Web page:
Running Away (Catch-22 Chapter 42)

by Andrew Schwenn

The Context

Throughout the book, Yossarian wants to get sent home so he doesn't have to fight in the war, but Colonel Cathcart keeps raising the number of missions he must complete to be sent home, and he can't plead insanity because of Catch-22, which stated that he could only be grounded for insanity if he asked, but if he was asking, he was sane, since no sane person would want to continue fighting in the war. In this scene, Colonel Cathcart and Colonel Korn offer him a deal in which he will be sent home, but he must betray the men in his sqaudron. Shortly after he accepts this deal, he gets stabbed many times, and has to undergo surgery. When it's through, he learns that his only friend still alive, Hungry Joe, had actually died. He wakes up to a man saying "we've got your pal", which leads to him having a flashback to Snowden's death. Yossarian decides that he can no longer go through with the deal, because it'll betray the memory of his dead friends.
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"'It's a lousy deal, Danby. It's an odious deal'... 'I did it in a moment of weakness,' Yossarian wisecracked with glum irony. 'I was trying to save my life'" (Heller 441).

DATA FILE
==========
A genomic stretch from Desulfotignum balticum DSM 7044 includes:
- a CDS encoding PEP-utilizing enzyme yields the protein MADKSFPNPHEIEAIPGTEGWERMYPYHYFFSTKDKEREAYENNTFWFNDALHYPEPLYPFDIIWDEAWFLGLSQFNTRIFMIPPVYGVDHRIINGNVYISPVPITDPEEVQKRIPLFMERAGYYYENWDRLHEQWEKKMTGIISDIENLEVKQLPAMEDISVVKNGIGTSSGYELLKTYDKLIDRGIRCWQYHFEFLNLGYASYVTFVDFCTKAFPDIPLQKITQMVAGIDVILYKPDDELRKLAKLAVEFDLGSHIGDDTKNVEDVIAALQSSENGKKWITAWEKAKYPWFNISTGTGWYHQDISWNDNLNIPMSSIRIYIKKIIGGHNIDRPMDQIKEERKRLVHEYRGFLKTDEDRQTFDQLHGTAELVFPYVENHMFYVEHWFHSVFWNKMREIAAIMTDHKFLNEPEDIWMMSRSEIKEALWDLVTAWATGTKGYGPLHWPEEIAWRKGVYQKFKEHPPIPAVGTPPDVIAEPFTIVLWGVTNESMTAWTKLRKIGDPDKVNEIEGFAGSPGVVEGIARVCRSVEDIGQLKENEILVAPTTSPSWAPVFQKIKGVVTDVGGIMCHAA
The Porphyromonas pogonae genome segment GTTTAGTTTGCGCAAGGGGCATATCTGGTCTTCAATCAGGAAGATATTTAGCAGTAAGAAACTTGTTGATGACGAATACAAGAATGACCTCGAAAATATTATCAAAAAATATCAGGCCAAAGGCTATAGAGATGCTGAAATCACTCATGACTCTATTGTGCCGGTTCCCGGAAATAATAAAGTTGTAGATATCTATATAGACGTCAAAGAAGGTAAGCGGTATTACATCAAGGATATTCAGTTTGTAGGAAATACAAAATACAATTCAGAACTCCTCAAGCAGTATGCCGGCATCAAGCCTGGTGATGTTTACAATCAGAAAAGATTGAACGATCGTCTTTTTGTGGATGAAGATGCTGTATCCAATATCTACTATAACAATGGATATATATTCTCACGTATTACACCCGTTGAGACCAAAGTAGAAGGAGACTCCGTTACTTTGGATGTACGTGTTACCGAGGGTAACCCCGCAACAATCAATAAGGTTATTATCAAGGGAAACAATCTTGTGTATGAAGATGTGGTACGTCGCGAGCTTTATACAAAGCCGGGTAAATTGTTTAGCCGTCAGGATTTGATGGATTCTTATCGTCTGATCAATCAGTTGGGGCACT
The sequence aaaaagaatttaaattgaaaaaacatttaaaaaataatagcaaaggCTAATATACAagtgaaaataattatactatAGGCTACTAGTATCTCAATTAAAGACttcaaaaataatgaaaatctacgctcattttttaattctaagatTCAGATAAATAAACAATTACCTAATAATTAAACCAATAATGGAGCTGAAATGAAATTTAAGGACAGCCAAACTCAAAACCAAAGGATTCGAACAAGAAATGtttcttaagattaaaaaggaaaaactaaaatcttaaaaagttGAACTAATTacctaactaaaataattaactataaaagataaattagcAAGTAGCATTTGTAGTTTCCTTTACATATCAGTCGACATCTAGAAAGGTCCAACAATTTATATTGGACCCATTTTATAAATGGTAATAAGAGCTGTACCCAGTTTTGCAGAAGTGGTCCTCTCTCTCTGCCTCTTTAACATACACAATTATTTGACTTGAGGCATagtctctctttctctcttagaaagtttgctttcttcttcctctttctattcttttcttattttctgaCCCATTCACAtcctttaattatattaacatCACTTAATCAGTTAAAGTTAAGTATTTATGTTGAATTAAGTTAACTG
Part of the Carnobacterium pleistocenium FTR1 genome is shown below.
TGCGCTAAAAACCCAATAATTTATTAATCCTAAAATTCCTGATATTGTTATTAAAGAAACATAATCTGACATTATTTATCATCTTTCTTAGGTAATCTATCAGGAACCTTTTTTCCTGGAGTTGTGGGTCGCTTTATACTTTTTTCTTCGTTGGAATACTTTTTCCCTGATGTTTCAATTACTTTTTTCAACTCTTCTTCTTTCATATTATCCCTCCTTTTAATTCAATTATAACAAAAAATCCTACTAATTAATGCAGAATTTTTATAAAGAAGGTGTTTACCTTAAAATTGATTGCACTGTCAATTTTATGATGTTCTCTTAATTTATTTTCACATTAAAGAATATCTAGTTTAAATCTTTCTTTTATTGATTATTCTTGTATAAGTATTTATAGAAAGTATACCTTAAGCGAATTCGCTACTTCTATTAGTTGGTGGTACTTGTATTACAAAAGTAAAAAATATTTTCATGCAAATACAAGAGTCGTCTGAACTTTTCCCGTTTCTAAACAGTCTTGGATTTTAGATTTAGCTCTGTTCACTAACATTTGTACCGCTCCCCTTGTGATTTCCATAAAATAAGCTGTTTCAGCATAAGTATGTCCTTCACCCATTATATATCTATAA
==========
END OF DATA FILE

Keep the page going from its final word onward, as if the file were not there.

"'Let's face it Yossarian--in spite of everything, the group does have a very good record. If you were court-martialed and found innocent, other men would probably refuse to fly missions, too. Colonel Cathcart would be in disgrace, and the military efficiency of the unit might be destroyed. So in that way it would be for the good of the country to have you found guilty and put in prison, even though you are innocent'" (Heller 443).


"Yossarian laughed with buoyant scorn and shook his head. 'I'm not running away from my responsibilities. I'm running to them. There's nothing negative about running away to save my life. You know who the escapists are, don't you Danby? Not me and Orr'" (Heller 451).

betrayal --- crazy --- enthusiasm

The Significance

As previously stated, Yossarian wants to get sent home throughout the novel. He doesn't agree with the way they're going about fighting and feels powerless compared to the bureaucrats who force him to stay with rules and paradoxes like Catch-22. When he does agree to their deal a few chapters prior to this scene, he almost immediately gets stabbed multiple times, and has time to reflect on his decision. All of his friends have been killed somehow in this war, and he realizes that he can't sell himself out. He fights back against the bureaucracy by running away, and after doing so he is almost stabbed again, but this time he evades it, which could be evidence that he's doing the right thing.